Glimmering Butterfly Project – Day 16 (2)
One of the messages that has been coming up a lot has been this urge to “clean.”
From physical to mental to digital.
My mind and heart is just itching to not be “icky.” Whether that’s just-waking-up-grossness or a messy room or a mile-long list of tabs and “to dos” to catch up on.
Getting rid of that clutter and junk out of my mind, my environment, and my digital environment makes a huge difference.
I like my environment to be orderly and neat, but it doesn’t need to be perfect (even if it would be awesome if I could get it to that point – I’m happy with “good enough”).
Especially after watching Jordan B. Peterson’s shorts and lectures on the importance of “cleaning your room,” and similar concepts around making your bed, etc., I’ve found a substantial shift in the way my mind works when it comes to clutter.
It just hates it. My whole body just feels off when things are in a state of disarray. I go through these cycles of massively cleaning everything and then letting things gradually pile up over time.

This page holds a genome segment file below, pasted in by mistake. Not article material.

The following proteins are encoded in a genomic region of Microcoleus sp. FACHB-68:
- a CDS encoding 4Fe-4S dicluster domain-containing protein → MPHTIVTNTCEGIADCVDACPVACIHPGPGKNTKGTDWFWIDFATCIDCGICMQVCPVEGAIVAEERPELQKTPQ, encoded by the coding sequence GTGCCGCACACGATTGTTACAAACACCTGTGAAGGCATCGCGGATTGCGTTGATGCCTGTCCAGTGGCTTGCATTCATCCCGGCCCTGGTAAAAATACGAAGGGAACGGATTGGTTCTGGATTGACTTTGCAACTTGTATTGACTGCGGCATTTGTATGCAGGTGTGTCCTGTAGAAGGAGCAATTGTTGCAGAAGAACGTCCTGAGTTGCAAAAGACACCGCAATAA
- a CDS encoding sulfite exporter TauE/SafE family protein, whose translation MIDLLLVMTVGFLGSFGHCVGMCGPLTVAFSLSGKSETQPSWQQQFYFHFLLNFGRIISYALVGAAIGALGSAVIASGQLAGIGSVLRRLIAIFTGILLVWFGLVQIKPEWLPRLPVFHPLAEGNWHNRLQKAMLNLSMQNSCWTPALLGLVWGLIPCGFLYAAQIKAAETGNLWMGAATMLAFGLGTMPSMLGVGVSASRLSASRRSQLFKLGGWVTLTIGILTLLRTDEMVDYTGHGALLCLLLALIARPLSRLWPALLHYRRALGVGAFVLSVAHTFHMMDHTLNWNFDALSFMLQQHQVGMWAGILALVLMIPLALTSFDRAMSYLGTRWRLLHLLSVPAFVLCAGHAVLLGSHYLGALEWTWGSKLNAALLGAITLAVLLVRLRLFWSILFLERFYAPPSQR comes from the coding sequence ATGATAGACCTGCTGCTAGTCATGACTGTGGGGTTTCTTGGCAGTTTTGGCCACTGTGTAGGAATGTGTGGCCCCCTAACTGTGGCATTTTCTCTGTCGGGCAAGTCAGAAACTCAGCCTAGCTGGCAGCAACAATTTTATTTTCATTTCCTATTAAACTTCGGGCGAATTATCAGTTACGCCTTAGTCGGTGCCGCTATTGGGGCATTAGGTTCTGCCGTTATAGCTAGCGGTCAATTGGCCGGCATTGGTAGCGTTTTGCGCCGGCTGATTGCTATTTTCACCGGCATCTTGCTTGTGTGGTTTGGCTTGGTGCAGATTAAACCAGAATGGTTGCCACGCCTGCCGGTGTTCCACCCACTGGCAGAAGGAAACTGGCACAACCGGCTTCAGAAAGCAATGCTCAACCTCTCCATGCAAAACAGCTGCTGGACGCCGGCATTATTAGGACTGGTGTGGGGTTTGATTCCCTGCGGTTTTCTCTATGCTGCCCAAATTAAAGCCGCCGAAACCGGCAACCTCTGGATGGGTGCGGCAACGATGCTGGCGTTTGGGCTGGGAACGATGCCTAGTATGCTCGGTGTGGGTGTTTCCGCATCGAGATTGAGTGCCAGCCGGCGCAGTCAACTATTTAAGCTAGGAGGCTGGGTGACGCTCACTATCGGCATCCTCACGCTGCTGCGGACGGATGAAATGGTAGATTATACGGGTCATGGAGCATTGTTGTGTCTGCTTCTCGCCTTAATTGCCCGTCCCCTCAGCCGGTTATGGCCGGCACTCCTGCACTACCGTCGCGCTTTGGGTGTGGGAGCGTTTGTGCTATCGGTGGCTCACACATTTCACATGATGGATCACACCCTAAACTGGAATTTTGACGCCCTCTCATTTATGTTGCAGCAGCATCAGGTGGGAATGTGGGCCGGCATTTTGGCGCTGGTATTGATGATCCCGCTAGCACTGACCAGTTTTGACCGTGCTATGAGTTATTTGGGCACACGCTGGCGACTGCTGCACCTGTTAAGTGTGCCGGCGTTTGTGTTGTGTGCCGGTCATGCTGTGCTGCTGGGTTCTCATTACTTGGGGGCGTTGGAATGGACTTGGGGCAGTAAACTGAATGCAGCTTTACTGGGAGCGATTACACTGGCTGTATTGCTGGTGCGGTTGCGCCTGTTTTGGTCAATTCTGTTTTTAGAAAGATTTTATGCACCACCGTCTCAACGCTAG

I’m getting better at putting things away and taking care of small things in THAT moment rather than postponing it for a later time. But the piles of physical clutter and digital obligations continue to pile up over time. And often I need to do a big purge. And it’s almost stupid how quickly it gets done yet how big of a mental relief it gives me.
The digital cleaning takes the longest, surprisingly (or not).
So I’m gradually learning the importance of keeping things clean. Not only does it make my physical and virtual spaces more usable, but it keeps the mind clutter free as well. That time when I started unsubbing people on YouTube and Facebook, the “pull” to be on those platforms decreased quite a bit. There’s still some deep-dive cleaning I need to do on my computers; countless bookmarks, digital obligations I’ve set for myself, and other little online projects left hanging in an infinitely open loop.
But my mind and now my heart likes clean, so I will do everything I can to keep cleaning, because it’s an ongoing thing and I’m learning to accept that it’ll be something I do forever. If I fail to do it, then the piles of junk and mental pressure will just keep building until I collapse.
Photo by Samuel Zeller on Unsplash